Gazetteer of Plasterers - G

GARD, William (fl. 1601-2)

A Plasterer presented by John Griffin (24 May 1594) who was freed (26 July 1601) and paid his beadleship fine (3 September 1601). He was fined for ill work in Phillip Lane (18 February 1601/2) and in Shepherd Alley (21 August 1602). He donated a silver spoon with his initials, W.G., on 24 September 1602, the last date on which his name appears in the Company records.

GARSETT (GARSYDE, GASSETT), Robert (fl. 1573-1605)

A Plasterer who paid his beadleship fine (8 August 1573) before his admission fine (6 August 1574). He made a voluntary donation for the Company’s goodwill (2 August 1577) and contributed to the costs of the Parliamentary bill concerning artificers (Court meeting, March 1580/1). Gassett and Richard Ratcliffe were in dispute with Lewis Genoway, the case to be settled by the arbitration of senior members of the Company (3 December 1595). Fines were imposed for: bad language (18 November 1580); ill work in Holborn (13 December 1595); and for not enrolling his man (14 October 1599). Garsett presented his first apprentice, Robert Fawcet, on 15 February 1576/7. Two unnamed apprentices followed (25 July 1584 and 7 September 1589), with Henry Law presented (23 July 1593; but turned over to John Jackson on 1 February 1593/4 and to John Leare on 13 August 1596). John Lamb was presented (13 March 1599/1600) and Kellam Roades, son of a Warwickshire yeoman, for 7 years (8 May 1601). Garsett died as a parishioner of St Botolph without Aldersgate, leaving an estate valued at £44 8s 8d. Administration of the estate was granted to his wife, Margerie, in 1605.[1] When freed, Kellam Roades agreed to serve Widow Garsett for one year as a journeyman (29 April 1608). The Quarterage Accounts record that Widow Garsett herself died in 1608.

Robert Garsett was a significant figure in the world of London plasterwork - a skilled plasterer who was able to carry out decorative work, none of which survives to demonstrate his expertise. In September 1587 he made a bargain with Sir John Petre ‘to make frets in the old parlour’ at Old Thorndon Hall, Essex, for £9. Richard Barfield and other London plasterers were already working at the site.[2] In partnership with Richard Ratcliffe he was working for the Skinners’ Company in 1596, where they carried out various work in the company’s hall and new parlour. They were paid £5 on 3 April and £6 on 1 May in part payment for ‘crestinge the seeling in the newe parlore’. On 29 June a final payment of £4 was made ‘in full discharge of theire bill for Fretting’.[3] He worked with Richard Stephenson at Syon House where they were paid £43 on 2 March 1605 for ‘the fretting of 5 chambers’.[4]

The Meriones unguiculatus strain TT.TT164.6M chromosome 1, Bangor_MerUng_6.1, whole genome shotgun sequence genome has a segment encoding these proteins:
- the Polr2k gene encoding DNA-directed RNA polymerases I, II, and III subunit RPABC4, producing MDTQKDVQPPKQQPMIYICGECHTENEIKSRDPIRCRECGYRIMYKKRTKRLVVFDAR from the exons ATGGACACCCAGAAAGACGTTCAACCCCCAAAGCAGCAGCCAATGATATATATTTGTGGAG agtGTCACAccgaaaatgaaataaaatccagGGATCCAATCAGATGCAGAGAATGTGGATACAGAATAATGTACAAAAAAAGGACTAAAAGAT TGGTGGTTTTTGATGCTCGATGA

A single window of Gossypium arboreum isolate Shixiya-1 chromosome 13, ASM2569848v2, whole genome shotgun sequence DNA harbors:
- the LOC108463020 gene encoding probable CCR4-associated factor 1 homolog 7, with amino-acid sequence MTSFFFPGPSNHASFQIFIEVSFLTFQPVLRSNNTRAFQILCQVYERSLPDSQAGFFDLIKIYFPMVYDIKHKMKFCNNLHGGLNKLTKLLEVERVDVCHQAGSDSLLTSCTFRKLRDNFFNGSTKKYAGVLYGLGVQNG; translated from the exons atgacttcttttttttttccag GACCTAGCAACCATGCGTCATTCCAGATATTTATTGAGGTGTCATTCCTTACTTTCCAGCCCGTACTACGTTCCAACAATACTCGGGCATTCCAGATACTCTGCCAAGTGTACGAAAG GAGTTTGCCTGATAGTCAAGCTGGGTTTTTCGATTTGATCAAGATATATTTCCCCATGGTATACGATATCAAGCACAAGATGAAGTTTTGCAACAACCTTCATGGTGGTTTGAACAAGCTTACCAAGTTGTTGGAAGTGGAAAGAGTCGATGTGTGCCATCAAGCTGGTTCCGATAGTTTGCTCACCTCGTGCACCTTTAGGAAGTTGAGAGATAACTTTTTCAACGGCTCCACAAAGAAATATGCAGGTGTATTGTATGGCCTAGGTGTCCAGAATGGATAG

GARTWITH (GARTEWITHE), John (fl. 1567-71)

A plasterer working under Thomas Kellie at Greenwich Palace, where he was one of the men washing and whiting the Queen’s privy lodgings and ‘other places in the courte nedfull to be done’. He was paid in December 1567 (11d per day for 14 days) and January 1567/8 (12d per day for 9 days and 7 nights).[5] Although not listed there as an apprentice, he was returned to Roger Spence on 7 December 1571.

GATES, James (fl. 1613-41)

A Plasterer whose apprenticeship to Thomas Johnson (I or II?) was not recorded but who was freed on 21 May 1613. He signed his name to a Company memorandum concerning apprentices (23 February 1616/17) and paid his beadleship fine (4 August 1618). He spent an uneventful career in the Yeomanry of the Company, his only apprentice being John Raven, son of a Middlesex labourer, presented for 8 years (30 August 1627). Gates received charity on 27 January 1639/40, 13 October 1640 and 26 July 1641; but on 13 October 1641 his name was crossed through in the list of pensioners, so it is probable that he died that year.

GAYWOOD (GAYWOTTE), Francis (fl. 1547-76)